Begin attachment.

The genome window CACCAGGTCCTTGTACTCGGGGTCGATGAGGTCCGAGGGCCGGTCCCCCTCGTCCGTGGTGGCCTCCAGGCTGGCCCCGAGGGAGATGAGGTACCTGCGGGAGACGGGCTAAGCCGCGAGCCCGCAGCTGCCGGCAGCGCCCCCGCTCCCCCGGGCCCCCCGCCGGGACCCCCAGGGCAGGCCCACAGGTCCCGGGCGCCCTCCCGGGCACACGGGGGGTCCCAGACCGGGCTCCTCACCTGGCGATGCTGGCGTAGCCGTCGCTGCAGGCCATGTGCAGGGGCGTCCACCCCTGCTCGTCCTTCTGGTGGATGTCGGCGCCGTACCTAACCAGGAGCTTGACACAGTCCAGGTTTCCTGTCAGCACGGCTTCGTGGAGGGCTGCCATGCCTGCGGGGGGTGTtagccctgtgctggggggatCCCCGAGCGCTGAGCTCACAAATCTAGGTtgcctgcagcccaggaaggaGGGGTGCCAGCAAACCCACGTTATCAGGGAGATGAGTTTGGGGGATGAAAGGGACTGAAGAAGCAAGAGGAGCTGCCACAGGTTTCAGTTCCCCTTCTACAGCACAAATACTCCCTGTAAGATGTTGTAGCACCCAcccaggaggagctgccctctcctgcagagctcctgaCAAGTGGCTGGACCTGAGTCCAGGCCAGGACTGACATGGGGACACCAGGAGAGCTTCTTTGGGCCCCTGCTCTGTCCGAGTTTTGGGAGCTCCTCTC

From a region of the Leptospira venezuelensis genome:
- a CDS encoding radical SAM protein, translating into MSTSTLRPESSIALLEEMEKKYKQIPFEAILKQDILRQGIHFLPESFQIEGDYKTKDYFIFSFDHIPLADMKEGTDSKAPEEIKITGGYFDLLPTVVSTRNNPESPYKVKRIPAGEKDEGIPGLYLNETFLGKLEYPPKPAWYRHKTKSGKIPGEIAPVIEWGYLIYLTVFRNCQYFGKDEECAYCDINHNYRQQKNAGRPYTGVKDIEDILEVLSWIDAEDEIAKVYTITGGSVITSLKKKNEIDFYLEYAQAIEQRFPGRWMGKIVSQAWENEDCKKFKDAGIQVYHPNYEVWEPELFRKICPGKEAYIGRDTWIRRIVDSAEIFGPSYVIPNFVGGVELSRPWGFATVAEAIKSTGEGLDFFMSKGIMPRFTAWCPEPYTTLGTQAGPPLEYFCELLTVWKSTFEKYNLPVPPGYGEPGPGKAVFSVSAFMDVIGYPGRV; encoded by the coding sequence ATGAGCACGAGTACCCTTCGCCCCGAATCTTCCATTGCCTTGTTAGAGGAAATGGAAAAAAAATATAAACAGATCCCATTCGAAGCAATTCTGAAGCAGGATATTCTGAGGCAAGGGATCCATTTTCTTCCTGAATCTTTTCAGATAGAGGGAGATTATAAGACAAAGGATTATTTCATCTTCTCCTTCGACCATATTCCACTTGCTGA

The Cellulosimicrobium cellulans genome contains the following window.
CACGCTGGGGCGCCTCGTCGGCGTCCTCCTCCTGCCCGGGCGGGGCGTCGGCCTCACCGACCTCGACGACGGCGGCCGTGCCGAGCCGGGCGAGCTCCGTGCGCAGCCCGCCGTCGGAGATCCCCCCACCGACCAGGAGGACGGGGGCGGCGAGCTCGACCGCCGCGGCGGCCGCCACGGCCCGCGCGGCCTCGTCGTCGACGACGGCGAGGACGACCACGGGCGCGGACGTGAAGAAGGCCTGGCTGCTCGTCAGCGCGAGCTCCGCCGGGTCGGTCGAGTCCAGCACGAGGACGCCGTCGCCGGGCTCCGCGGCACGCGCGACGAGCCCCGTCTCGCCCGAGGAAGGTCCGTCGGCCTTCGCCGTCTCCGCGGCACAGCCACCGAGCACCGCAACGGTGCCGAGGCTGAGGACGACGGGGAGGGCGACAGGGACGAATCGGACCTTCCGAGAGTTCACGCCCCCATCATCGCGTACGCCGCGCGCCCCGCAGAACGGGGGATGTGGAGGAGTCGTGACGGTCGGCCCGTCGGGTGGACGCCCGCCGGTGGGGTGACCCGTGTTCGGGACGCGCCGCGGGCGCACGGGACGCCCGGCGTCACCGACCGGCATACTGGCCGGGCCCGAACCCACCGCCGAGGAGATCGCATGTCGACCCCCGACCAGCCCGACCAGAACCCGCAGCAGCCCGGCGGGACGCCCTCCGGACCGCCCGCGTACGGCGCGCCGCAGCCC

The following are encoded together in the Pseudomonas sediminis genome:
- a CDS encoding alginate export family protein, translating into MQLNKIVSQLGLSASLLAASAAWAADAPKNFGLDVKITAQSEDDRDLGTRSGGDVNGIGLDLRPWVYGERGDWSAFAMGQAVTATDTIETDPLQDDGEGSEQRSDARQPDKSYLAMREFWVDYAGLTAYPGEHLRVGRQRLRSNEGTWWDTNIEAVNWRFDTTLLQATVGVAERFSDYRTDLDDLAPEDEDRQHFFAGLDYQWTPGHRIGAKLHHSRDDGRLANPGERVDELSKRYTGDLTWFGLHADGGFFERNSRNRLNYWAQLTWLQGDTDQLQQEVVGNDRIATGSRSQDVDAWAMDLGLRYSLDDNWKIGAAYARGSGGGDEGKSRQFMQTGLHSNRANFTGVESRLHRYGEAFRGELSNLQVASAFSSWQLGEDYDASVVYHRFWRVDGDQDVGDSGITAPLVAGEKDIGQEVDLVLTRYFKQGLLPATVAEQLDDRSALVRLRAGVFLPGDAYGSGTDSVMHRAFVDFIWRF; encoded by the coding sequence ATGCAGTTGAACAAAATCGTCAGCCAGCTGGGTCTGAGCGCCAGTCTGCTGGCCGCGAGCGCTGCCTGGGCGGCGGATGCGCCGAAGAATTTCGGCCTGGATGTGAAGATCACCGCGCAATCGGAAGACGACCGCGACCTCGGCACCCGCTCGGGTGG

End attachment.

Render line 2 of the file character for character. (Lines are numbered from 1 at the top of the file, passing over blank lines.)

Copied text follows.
From a region of the Leptospira venezuelensis genome: